READ:  5 things you need to know about Android Oreo (Go Edition)

Android Go means that buyers of the device not only get a desirable experience but also have some of their greatest concerns, like having to spend more on data bundles, addressed.

The “Go apps” that come pre-installed on the itel A32F, and pretty much every other Android Go smartphone, are developed with savings not just on system resources like the battery (highlighted above), memory consumption and usage of storage space but also the data necessary to get them working. Google wants users to send emails, make searches and watch videos without having to constantly look over their shoulders.

READ:  Android One and Android Go: What they are and why they matter

A fingerprint sensor

The itel A32F happens to be the only Android Go-powered smartphone out there that I know of that has a fingerprint scanner. In the Kenyan market, it’s already a given that it is the only one of its kind that has the feature as everyone else hoards it for their other budget devices.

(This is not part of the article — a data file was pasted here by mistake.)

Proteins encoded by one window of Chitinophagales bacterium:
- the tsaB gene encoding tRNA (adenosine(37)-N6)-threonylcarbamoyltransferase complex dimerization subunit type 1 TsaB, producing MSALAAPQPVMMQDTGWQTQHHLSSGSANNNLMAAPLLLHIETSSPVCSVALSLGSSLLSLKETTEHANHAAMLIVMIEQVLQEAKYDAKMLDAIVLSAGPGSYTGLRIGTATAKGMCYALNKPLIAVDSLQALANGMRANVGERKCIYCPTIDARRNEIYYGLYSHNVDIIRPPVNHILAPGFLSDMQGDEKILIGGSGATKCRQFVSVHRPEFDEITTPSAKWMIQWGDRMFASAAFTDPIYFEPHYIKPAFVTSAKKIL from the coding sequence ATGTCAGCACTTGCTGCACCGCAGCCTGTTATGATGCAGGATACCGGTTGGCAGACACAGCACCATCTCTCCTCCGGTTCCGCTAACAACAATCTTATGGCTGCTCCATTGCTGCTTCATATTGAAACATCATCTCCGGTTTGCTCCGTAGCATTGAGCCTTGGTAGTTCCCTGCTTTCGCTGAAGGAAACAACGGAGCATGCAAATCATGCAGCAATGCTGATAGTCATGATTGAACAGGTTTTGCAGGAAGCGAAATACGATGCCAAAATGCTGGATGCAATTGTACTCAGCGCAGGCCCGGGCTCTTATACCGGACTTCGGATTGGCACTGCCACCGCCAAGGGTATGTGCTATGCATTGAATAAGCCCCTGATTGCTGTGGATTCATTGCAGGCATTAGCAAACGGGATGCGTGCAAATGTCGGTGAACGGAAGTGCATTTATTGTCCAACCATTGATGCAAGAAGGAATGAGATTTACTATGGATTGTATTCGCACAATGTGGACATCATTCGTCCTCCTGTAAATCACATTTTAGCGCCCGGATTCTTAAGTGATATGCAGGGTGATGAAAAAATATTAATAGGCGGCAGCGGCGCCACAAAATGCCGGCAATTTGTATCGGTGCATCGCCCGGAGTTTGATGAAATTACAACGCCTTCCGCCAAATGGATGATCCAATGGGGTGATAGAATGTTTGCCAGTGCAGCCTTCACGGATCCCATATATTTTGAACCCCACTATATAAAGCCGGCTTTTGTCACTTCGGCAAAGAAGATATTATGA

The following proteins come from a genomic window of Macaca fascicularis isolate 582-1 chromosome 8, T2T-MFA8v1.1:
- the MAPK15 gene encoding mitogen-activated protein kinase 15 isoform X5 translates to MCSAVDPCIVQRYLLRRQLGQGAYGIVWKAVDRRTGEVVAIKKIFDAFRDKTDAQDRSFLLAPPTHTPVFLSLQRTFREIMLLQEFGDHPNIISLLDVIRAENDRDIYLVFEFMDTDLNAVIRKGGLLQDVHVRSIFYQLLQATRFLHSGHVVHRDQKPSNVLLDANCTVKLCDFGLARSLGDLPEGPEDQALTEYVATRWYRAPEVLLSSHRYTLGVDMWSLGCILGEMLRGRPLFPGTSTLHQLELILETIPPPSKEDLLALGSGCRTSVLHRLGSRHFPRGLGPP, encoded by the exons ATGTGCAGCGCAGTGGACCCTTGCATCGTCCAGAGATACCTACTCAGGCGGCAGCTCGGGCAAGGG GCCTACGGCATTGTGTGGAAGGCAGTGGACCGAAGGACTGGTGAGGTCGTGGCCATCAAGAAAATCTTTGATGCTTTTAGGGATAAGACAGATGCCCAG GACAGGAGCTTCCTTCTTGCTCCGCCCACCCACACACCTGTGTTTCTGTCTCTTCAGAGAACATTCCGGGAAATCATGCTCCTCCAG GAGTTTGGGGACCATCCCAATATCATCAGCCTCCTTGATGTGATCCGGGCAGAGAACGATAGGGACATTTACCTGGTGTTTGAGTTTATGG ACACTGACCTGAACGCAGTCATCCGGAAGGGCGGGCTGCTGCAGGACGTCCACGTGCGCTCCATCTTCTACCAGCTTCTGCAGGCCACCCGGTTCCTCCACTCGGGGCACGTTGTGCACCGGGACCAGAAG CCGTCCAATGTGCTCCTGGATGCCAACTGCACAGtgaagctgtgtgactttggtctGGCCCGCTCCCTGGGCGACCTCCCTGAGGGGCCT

And the fingerprint sensor works just as expected. In fact, even more. It can be customized to do more things besides unlocking the device. Like take photos or start recording videos, answer calls, record them etc.

One more thing…

Much as I appreciate the itel A32F for what it is – a cheap, mostly no-frills smartphone that brings our beloved mobile OS to the masses, I have been put off by one thing: the device is not your usual Android Go smartphone. The user interface has been modified to carry on itel’s software identity. While the Go ethos live on in the feature implementation and all, users who are keen will be quick to notice the slight modifications.

There is also addition of apps that you’d otherwise not find on devices that run unadulterated Android Go. Apps like Boomplay, the music app that belongs to the device maker.

The good thing about this is that it mostly works to the user’s benefit. While people like yours truly may not have much use for Boomplay, I do appreciate the effort put to make sure there’s a decent file manager app on the itel A32F. Google doesn’t do a good job with the file manager on devices running stock or near-stock Android. Good thing there’s FilesGo these days, the automatic recommendation for users who won’t be satisfied with the stock file manager. I also wish itel did the same thing with the photo app.